He estimates that the Confederate defenders number “more than two thousand infantry,” plus the “four field pieces.” Clark knows the 6th Maine numbers only 342 men (321 enlisted men and 21 officers) today. Looking across the darkening plain, he believes that no other Union regiment has deployed to support the 6th Maine.
But behind him in the deep November darkness spreads the 5th Wisconsin Infantry, the 6th Maine’s “sister” regiment. Russell has ordered Harris to delay his assault until the 5th Wisconsin moves into position, but “the boys were either anxious to share the glory alone or misunderstood the order,” Coan recalls.
Suddenly “the order for the attack was given” by Harris; “the regiment … rushed forward to the assault,” Clark says.
Their muskets uncapped (loaded, but lacking percussion caps), the 6th Maine boys leap to their feet and charge. Screaming a “continuous yell which every man kept up until the fortifications in front of us were reached,” the soldiers race in their double line, Clark recalls.
The Louisianans loosen a volley. “The fire which was open upon us as we swept forward was simply terrific,” notices Clark, running with his sword drawn. “It is impossible to describe it. The sensation with me was that the air was so filled with bullets that it was heated to a high degree of temperature and scalded my throat and lungs when inhaled.
“Seized with the wildest transports of rage and frenzy,” the angry Mainers scream their fury as they charge toward “a blind inscrutable force which defied all of our efforts to reach it or grapple with it,” Clark says.
Learning about the 6th Maine’s impending attack, Morrill tells his 20th Maine men that they lack orders to join the charge. He’s going, and he won’t order his men to come with him, but they can if they want.
And they does so “because they … thought we needed help,” Clark quips later.
Over on the right flank, the 121st New York and the 5th Maine have already gone belly to earth under orders to hold the positions they had gained earlier. Russell will later report that as the 6th Maine boys launch their charge, Capt. J.D. Fish of the 121st New York’s Co. D. led his men into the melee.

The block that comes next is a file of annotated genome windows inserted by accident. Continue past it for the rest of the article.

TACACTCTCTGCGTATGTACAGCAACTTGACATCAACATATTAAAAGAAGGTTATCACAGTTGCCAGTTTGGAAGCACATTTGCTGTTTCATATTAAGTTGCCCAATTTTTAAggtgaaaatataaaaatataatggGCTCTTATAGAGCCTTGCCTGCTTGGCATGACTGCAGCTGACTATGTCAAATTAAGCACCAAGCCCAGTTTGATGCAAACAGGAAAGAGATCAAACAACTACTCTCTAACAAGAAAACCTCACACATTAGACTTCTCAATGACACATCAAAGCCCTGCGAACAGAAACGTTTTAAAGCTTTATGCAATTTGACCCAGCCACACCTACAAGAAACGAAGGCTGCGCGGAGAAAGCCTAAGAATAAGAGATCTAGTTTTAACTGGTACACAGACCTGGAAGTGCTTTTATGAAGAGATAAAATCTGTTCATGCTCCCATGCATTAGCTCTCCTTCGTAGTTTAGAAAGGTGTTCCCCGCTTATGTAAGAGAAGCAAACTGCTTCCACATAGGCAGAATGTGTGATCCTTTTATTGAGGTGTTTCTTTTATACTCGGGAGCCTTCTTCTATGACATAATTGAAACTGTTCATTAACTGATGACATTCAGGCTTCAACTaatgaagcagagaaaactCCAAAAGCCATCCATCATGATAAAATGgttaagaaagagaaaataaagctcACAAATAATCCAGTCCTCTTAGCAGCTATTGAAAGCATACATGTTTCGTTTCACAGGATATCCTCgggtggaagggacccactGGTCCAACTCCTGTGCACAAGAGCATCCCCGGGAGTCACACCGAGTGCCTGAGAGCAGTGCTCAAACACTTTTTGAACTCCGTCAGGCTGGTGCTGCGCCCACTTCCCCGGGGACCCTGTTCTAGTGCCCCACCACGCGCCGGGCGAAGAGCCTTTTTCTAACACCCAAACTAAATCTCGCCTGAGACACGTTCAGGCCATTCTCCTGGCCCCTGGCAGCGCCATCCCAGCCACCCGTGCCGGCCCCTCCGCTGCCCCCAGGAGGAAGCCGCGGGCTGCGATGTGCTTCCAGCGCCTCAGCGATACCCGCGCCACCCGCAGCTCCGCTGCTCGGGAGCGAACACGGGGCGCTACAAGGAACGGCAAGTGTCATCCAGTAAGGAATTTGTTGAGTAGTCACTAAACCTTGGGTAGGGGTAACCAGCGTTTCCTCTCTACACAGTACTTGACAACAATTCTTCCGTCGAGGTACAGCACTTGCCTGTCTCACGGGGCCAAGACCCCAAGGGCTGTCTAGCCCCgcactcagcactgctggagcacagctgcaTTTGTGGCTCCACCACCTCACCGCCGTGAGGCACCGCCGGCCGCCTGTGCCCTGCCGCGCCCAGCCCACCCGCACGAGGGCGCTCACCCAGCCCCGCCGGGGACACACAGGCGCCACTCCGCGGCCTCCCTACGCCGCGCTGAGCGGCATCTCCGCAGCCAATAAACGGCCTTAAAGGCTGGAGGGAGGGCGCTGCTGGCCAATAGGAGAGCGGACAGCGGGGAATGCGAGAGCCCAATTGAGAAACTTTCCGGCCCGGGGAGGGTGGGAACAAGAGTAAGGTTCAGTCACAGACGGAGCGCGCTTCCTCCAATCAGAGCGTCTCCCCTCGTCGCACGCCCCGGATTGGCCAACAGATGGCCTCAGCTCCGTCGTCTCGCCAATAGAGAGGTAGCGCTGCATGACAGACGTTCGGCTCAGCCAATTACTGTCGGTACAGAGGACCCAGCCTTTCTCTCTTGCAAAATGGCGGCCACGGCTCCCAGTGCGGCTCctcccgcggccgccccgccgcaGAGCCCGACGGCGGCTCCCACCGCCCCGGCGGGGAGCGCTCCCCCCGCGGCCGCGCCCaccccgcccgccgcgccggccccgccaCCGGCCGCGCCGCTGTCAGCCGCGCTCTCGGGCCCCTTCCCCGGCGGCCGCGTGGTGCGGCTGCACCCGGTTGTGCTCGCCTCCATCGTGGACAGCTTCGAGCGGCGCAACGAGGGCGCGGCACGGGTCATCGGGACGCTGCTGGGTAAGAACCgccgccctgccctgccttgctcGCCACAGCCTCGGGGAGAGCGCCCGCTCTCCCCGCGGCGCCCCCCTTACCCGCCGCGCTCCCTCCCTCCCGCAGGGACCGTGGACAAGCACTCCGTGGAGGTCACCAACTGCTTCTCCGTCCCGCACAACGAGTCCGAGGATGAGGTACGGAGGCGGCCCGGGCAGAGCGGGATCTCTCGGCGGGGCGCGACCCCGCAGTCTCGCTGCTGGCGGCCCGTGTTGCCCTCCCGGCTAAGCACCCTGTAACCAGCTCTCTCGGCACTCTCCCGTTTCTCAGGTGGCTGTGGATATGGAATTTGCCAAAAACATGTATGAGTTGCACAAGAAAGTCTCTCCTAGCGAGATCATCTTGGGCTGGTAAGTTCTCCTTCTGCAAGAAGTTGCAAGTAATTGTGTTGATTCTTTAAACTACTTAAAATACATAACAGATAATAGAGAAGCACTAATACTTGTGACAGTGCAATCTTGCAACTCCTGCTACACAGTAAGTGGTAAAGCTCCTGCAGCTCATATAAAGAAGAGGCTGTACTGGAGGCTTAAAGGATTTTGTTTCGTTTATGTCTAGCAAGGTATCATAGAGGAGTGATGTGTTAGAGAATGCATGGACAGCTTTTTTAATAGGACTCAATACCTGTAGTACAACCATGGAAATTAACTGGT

Confederate infantrymen fire repeatedly at the swiftly approaching 6th Maine. “Onward!” Harris urges his men, they wade through a water-filled ditch, and suddenly the first Mainers reach the redoubts’ walls.
Color Sgt. John Gray, that magnificent and crazy fool of a hero who had carried the regimental flag up and over the Sunken Road and Marye’s Heights at Fredericksburg last May 3, now carries that flag up a redoubt wall defended by the 8th Louisiana.
No miracle spares Gray this night; Confederates shoot him dead.
Other 6th Maine boys scramble up the redoubts’ earthen walls. Otis Roberts leaps down among the defenders. So does Honey; “when I mounted the parapet and looked down into the fort[,] it was full of Rebels[,] and I didn’t know what was the best to do,” he recalls. “I concluded it was best to go in after having come so far[,] and down I went.”
“We entered the enemy’s lines attenuated and scattered a handful [of Maine soldiers] here and there among swarms of the enemy,” Clark notices. “At the point where I entered [a redoubt] there seemed to be a Confederate army to two or three of us.”
Wild fighting engulfs the relatively few Maine boys stabbing and clubbing the enemy soldiers swarming around them. “Bayonets slid into strong men’s bosoms. Gunstocks smashed skulls to the chin[,] and some not content with their murderous weapons threw them down and[,] drawing their knives, slashed into each other, howling all the time like maddened wolves,” Coan recalls.
Captured when he lands alone among the defenders, Roberts gains his freedom moments later. Five Maine berserkers land beside him; Roberts snatches up a musket, and the six men attack the nearest Confederates. Thrusting with their bayonets and thumping skulls with musket butts, the 6th Maine boys plow into the few men still standing around the 8th Louisiana’s flag; Roberts captures it.